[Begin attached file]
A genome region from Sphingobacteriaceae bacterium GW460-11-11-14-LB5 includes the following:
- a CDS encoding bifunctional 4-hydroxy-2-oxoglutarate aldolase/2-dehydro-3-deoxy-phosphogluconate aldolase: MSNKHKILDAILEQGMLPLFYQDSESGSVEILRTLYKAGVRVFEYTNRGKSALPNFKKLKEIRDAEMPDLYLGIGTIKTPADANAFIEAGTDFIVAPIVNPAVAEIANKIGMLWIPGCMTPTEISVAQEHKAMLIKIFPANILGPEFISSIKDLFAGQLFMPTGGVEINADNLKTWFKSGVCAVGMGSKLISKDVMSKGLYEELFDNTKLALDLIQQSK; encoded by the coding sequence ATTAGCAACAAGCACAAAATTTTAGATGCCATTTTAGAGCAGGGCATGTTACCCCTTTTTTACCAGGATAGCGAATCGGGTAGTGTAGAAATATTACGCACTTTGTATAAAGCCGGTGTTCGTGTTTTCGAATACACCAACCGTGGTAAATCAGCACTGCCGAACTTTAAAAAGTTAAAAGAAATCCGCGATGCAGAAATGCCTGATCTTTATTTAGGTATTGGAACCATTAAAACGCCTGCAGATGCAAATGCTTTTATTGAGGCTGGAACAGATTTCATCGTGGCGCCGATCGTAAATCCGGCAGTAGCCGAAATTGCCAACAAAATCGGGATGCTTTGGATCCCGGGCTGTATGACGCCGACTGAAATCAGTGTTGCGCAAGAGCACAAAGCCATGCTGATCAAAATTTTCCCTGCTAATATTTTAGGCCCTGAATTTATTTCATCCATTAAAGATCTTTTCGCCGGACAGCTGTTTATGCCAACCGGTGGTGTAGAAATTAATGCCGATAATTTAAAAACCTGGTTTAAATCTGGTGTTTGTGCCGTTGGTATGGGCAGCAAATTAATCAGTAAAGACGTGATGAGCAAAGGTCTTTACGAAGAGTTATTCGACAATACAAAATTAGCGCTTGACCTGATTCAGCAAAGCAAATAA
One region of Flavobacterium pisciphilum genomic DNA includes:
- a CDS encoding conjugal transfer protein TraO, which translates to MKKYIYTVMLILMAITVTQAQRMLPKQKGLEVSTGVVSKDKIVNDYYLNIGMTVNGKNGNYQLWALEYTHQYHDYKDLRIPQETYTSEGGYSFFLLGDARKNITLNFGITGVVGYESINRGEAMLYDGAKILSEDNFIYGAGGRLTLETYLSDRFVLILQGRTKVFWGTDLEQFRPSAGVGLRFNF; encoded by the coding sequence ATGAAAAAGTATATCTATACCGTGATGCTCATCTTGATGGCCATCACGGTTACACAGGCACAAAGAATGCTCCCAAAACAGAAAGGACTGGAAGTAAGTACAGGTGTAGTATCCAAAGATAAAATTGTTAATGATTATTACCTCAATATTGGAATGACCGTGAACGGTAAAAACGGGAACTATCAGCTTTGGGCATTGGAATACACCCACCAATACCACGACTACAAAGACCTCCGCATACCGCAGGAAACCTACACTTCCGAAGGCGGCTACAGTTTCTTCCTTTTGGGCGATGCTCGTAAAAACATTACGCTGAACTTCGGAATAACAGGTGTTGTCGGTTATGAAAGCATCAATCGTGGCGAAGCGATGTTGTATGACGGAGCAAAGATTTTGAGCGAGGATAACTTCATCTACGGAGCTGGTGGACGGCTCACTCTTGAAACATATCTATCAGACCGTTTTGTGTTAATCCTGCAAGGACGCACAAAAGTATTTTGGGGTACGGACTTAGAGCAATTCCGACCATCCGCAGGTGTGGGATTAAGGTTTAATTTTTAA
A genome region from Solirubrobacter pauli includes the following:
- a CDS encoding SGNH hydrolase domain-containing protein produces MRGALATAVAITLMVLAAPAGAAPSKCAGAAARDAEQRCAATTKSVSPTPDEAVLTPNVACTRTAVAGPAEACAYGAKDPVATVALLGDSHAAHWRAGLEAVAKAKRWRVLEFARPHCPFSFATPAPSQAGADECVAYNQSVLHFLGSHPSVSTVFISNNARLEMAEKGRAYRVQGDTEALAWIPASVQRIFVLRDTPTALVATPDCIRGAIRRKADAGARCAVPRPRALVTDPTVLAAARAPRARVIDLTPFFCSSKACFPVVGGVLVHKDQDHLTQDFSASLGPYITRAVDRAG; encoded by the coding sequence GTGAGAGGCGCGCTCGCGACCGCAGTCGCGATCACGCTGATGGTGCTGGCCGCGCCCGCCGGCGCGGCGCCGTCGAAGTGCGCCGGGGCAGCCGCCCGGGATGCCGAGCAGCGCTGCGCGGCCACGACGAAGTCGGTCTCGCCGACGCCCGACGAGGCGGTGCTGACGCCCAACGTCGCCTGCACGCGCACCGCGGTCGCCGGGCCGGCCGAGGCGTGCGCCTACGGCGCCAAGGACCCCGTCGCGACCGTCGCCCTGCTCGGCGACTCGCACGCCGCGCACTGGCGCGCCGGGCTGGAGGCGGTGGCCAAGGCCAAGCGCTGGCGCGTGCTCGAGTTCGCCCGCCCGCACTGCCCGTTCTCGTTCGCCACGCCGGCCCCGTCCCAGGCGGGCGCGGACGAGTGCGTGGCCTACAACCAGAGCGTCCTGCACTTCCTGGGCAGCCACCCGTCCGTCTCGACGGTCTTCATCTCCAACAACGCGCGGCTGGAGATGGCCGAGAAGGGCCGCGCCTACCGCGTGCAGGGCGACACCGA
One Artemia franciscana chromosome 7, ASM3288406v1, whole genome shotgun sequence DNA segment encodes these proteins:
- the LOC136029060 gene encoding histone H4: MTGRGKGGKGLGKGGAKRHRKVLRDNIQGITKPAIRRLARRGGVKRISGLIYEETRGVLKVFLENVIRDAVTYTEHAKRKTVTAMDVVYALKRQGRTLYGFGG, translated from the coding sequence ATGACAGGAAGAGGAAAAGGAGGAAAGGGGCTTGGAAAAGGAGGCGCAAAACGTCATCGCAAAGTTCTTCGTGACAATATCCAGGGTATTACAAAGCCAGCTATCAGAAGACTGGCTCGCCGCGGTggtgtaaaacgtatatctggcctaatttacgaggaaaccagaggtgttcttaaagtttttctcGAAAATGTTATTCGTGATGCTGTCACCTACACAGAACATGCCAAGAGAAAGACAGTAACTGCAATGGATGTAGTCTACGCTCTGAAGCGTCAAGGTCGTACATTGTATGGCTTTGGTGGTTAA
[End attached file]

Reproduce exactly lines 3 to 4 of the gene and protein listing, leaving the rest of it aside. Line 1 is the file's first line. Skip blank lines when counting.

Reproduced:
One region of Flavobacterium pisciphilum genomic DNA includes:
- a CDS encoding conjugal transfer protein TraO, which translates to MKKYIYTVMLILMAITVTQAQRMLPKQKGLEVSTGVVSKDKIVNDYYLNIGMTVNGKNGNYQLWALEYTHQYHDYKDLRIPQETYTSEGGYSFFLLGDARKNITLNFGITGVVGYESINRGEAMLYDGAKILSEDNFIYGAGGRLTLETYLSDRFVLILQGRTKVFWGTDLEQFRPSAGVGLRFNF; encoded by the coding sequence ATGAAAAAGTATATCTATACCGTGATGCTCATCTTGATGGCCATCACGGTTACACAGGCACAAAGAATGCTCCCAAAACAGAAAGGACTGGAAGTAAGTACAGGTGTAGTATCCAAAGATAAAATTGTTAATGATTATTACCTCAATATTGGAATGACCGTGAACGGTAAAAACGGGAACTATCAGCTTTGGGCATTGGAATACACCCACCAATACCACGACTACAAAGACCTCCGCATACCGCAGGAAACCTACACTTCCGAAGGCGGCTACAGTTTCTTCCTTTTGGGCGATGCTCGTAAAAACATTACGCTGAACTTCGGAATAACAGGTGTTGTCGGTTATGAAAGCATCAATCGTGGCGAAGCGATGTTGTATGACGGAGCAAAGATTTTGAGCGAGGATAACTTCATCTACGGAGCTGGTGGACGGCTCACTCTTGAAACATATCTATCAGACCGTTTTGTGTTAATCCTGCAAGGACGCACAAAAGTATTTTGGGGTACGGACTTAGAGCAATTCCGACCATCCGCAGGTGTGGGATTAAGGTTTAATTTTTAA